From HuffPost Books: The 10 Most Talked About Books of 2013 by Jeff O’Neal
From The Guardian: Top 50 classic crime novels – what would make your list?
From Qwiklit: 15 Essential Irish Novels
Do you have any tips for coping with A Writing Life or lists of favourite books to share in A Reading Life? Please comment below. I’d love to hear from you.
I’ve said it before, many times, and I will say it again: All writers and authors, whether they are traditionally published or self-published, print or ePublished, need to learn something – as much as they can, actually – about the publishing business. The more they know about the “business” of writing and publishing (because it is definitely a business if you hope to sell what you write) the more effective you will become in producing, publishing, and selling a quality product of which you may be proud. I don’t suggest that you enroll in a publishing program or learn everything there is to know about the business in order to become a publisher yourself, but you should at least know what goes into publishing a book, all the people who are involved, all the steps taken towards publishing and selling a book, and to know where you, as the writer, actually fits into the equation. The more you know the better equipped you will be to find new readers for your work.
The easiest way to gain some knowledge is by keeping abreast of publishing news, so that’s why on this blogsite I offer writers and authors interesting links to whatever I discover online that I think you should know about, too.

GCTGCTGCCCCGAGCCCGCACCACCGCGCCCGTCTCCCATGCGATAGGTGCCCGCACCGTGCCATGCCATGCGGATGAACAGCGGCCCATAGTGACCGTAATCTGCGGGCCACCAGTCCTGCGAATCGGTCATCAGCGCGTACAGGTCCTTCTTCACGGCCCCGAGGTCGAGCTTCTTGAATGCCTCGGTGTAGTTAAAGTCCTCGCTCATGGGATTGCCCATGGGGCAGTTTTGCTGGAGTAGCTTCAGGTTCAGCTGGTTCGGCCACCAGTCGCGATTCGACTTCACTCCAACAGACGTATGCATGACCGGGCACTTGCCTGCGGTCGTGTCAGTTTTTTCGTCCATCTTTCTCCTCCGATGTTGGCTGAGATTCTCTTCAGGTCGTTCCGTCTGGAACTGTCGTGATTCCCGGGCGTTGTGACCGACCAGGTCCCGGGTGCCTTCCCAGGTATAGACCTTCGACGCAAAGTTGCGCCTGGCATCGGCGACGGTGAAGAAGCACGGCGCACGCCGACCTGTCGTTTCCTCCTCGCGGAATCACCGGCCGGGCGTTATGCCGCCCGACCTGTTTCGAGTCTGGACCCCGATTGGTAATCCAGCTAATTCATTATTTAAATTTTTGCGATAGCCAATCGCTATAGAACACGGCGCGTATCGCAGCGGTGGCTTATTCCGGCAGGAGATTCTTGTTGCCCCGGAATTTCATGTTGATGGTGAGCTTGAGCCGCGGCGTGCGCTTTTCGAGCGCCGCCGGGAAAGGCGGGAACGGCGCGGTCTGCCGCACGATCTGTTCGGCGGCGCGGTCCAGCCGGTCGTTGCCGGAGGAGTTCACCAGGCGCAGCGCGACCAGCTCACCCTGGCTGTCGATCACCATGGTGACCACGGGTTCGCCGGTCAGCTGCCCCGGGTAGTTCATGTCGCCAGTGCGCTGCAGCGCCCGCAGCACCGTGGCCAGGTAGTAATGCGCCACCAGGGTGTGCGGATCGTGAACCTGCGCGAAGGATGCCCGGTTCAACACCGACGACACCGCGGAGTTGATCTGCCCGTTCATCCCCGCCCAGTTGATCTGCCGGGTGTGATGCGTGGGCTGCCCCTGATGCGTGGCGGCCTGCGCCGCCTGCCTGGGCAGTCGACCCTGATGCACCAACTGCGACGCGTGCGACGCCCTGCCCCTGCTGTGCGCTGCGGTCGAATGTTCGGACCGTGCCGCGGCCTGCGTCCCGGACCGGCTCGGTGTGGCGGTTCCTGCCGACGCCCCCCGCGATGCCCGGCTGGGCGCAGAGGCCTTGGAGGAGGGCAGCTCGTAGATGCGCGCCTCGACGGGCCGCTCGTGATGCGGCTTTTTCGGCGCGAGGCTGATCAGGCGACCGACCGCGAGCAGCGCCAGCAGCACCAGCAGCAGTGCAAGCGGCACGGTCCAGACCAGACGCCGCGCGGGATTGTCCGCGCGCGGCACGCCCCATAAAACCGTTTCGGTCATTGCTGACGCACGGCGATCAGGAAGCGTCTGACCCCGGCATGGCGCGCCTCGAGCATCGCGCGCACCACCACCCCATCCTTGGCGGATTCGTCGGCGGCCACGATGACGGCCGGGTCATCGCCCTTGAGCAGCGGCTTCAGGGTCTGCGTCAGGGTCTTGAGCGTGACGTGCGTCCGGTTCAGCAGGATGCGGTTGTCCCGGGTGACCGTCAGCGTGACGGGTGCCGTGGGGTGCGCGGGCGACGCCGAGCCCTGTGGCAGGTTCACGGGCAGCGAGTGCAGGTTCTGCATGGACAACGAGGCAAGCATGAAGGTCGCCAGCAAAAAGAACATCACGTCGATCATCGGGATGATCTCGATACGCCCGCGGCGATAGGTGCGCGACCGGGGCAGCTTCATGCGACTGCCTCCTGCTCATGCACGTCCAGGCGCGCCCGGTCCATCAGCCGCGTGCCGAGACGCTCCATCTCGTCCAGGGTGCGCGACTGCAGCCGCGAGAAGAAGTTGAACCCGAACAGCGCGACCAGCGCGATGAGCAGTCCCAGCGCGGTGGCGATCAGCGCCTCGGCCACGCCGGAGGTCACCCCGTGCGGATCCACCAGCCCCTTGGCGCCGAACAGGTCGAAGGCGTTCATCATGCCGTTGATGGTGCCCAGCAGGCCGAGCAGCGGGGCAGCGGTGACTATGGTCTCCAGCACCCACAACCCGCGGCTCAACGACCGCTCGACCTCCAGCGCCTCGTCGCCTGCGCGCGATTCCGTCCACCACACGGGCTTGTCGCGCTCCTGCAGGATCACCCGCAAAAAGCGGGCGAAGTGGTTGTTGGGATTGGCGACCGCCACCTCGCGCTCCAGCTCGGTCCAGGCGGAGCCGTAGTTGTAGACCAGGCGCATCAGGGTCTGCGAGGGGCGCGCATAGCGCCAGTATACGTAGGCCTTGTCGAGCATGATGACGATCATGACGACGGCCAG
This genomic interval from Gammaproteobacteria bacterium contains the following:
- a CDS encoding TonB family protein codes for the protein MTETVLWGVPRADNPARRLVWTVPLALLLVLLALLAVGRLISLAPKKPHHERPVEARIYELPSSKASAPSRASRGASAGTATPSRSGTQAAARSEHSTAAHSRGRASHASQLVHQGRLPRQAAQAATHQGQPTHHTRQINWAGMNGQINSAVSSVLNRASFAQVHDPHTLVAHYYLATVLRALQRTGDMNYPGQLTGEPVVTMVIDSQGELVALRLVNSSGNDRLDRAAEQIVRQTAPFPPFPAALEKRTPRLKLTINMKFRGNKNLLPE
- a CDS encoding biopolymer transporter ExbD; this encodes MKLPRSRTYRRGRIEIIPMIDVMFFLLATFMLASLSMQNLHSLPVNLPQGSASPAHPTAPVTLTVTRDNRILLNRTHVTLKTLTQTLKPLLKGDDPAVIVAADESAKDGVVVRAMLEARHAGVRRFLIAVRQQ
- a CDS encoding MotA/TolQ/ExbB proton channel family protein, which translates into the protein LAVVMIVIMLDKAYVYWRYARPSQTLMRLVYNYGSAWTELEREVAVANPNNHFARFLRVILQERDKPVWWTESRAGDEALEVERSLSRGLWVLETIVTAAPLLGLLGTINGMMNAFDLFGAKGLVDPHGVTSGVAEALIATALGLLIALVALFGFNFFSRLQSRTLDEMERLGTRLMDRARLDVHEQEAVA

I’m devoting this post to links covering the “Business” side of publishing a book – ie. everything except the writing of it. I hope this will help with gaining more of an education. If you have any similar links to share, please post them in the comments below.
First off, check out this great infographic, The Publishing Highway over at YA Highway.
Terms you should know: Literary Terms Defined: The Common and the Uncommon by Chuck Sambuchino from Writer Unboxed
A brief description of Publishing in Toronto: Books Abroad: Book Business and Publishers in Toronto by Shannon Kobran from Publishing Trendsetter
A new publishing company: Figure 1 Publishing’s Second Rights by Kristen Hildeman from BCBusiness
Be prepared to work hard – really hard! – at preparing that manuscript: Critique by Suzanne Lakin (listing here is not an endorsement of blogger`s critiquing service)
What you need to know to successfully submit manuscripts to publishers:
How Writing a Proposal is a Lot Like Teething by Sarah Joy
AND Pitch Your Book Like It’s a Movie (The One Sentence Synopsis) by Kimberly Vargas from wordserve water cooler
AND The #1 Reason for Query Fails – How to Avoid Automatic Rejection from a Reviewer, Agent, Editor or Blogger by Anne R. Allen
How publishers are faring these days: Independent Penguin Goes Out on High Note by Jim Milliot from Publishers Weekly
Harlequin eBook Sales Account for 24.5% of Total Revenue by Michael Kozlowski from GoodEReader
Dealing with your rights: Getting Your Rights Back From the Publisher by Rachelle Gardner from Books & Such Literary Agency
When it comes time to promote and publicize: Anakana Schofield: publicising a novel – the problems from The Guardian
AND What J.K. Rowling and Robert Galbraith Can Teach Us About Author Platform by Joel Friedlander from The Book Designer
Selling copies – or as I like to call this, “Finding New Readers”: The End of Discoverability and the Rise of Merit by James Scott Bell from The Kill Zone
AND Is Seasonal Publishing Dead? by Judith Rosen from Publishers Weekly
AND eBooks Change the Season Concept in Publishing by Molly Pilkington from GoodEReader
What You Can Do When Your Books Aren’t Selling by Daphne from The Self Publishing Toolkit
On the business of bookstores: Borders Bookstore to Launch Once More in Singapore by Michael Kozlowski from GoodEReader
On the business of libraries: My Local Library Has an Espresso Book Machine by Nate Hoffelder from The Digital Reader
And finally, from Kate Hart there’s How to Get Published: A Flowchart
Any questions, additional information, comments? Please post below and let’s start a conversation!